Buying jets departs from Porter’s focus on short flights with Bombardier Q400 turboprops, putting venues such as Florida and the Caribbean within reach, as well as Canadian cities including Winnipeg and Calgary. The Q400’s maximum range is 1,014 nautical miles (1,878 kilometers), while the CS100 can fly as far as 2,950 nautical miles, according to Bombardier.
Porter said it will make a request “shortly” for two amendments to permit Bombardier’s 107-seat CS100s to fly to Billy Bishop. They would permit the use of that plane and add a 168-meter extension over water to each end of the 3,988-foot main runway.
The CS100 model ordered by Porter has a minimum landing distance of 4,400 feet, according to a Bombardier fact sheet published last month, too long for Billy Bishop.
Where Porter sees only a “modest” change to a landing strip, Toronto resident Alastair Dickson sees an airport that’s “just a bad idea” and should be closed.
“It’s madness to put an airport in the middle of a thriving city like Toronto,” said Dickson, a 62-year-old sculptor who has lived in the Toronto islands for more than 30 years. “It benefits only a few people.”
Jets are banned at Billy Bishop until 2033 under a three-way accord among the port authority, Canada’s government and the city. The port authority and Transport Canada had no immediate comment on how they might respond to Deluce’s plan.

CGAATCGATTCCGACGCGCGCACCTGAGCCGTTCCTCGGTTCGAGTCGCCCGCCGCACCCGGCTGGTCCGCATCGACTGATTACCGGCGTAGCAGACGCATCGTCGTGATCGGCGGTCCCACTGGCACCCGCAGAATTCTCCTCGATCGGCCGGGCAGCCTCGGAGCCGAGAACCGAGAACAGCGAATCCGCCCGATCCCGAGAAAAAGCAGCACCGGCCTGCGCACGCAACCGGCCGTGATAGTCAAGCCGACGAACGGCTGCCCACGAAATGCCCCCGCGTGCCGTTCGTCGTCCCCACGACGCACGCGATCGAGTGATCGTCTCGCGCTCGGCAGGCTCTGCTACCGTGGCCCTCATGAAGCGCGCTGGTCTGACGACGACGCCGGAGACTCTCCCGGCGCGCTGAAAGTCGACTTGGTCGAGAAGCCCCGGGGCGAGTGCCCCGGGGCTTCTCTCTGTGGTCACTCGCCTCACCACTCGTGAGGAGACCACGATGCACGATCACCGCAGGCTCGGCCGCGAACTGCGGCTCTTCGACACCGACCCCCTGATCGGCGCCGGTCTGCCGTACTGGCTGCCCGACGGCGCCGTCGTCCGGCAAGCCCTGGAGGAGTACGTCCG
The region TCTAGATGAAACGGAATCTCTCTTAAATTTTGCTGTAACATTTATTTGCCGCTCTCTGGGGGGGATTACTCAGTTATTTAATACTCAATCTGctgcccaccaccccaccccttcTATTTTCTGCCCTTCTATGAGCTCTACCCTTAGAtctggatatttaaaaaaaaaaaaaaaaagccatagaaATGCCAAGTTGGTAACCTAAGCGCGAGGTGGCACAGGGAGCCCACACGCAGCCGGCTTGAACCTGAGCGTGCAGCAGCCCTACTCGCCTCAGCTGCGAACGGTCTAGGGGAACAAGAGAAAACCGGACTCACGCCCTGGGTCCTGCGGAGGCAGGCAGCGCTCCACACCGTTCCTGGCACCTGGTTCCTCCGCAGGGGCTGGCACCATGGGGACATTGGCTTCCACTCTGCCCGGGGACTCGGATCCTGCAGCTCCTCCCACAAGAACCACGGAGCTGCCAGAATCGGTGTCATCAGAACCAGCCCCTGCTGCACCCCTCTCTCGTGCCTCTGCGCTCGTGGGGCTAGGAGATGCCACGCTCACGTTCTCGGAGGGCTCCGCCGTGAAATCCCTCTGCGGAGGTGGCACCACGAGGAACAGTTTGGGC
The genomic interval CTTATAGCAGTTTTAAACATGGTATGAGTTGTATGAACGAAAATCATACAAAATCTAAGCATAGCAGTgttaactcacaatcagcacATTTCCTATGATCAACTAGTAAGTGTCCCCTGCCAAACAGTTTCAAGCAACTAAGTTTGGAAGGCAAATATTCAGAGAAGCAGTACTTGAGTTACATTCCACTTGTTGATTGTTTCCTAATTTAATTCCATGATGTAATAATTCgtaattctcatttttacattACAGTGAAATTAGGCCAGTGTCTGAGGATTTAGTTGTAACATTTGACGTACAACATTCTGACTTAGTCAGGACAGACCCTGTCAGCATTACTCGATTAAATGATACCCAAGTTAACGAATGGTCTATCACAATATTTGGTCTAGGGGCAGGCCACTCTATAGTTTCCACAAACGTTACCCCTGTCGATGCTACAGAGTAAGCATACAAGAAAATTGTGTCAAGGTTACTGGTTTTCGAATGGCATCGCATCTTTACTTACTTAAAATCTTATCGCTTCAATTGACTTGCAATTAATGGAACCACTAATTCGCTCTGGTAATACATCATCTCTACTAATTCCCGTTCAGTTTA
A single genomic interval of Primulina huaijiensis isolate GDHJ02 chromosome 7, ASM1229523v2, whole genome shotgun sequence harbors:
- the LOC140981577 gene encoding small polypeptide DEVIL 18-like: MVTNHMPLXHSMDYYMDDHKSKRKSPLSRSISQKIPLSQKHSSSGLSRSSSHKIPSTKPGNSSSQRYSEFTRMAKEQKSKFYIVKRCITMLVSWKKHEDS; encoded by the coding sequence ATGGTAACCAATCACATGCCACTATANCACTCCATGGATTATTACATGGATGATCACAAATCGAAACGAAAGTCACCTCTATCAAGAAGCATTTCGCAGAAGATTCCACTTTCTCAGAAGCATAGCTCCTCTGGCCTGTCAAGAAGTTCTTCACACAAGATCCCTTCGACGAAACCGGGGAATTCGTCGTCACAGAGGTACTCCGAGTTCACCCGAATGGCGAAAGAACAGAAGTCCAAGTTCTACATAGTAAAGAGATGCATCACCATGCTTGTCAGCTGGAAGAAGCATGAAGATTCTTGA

No changes will be considered “until a determination is first made by the elected representatives on Toronto City Council,” according to a statement from the port authority, which runs the facility.
Some current and former Toronto politicians are already weighing in.
Mayor Rob Ford said today he doesn’t “have a problem with” Porter’s plan, according to comments that were e-mailed by his press secretary, George Christopoulos. “If these jets are as quiet as they say they are, it creates jobs, it is good for business. But again obviously I have to look into it,” Ford said.
A city councilor, Pam McConnell, said yesterday that Porter’s proposal showed “arrogance and disregard for the Toronto residents,” while ex-Mayor Miller said jets should be restricted to Toronto Pearson.
“It’s completely the wrong direction for the waterfront,” said Miller, who is now counsel for international business and sustainability with Toronto law firm Aird & Berlis LLP.
Bombardier also has a stake in Porter’s quest to start jet service. Completing an order tied the airline’s ability to serve Billy Bishop with jets would allow the company to showcase its new plane for the first time at a domestic airline.
The plane’s technology may help Porter’s case in persuading officials that any disruptions from jets would be minimal.
Bombardier says the CSeries, which will feature the new geared turbofan engine from United Technologies Corp.’s Pratt & Whitney, will be about four times more quiet than existing jets.
“The noise profile of the CSeries is dramatically better than conventional aircraft,” said Karl Moore, a professor of business strategy at Montreal’s McGill University who specializes in the airline industry. “Some people on the island understandably will fight it so it will take persuasion to win them over. There is uncertainty, there’s no question about it.”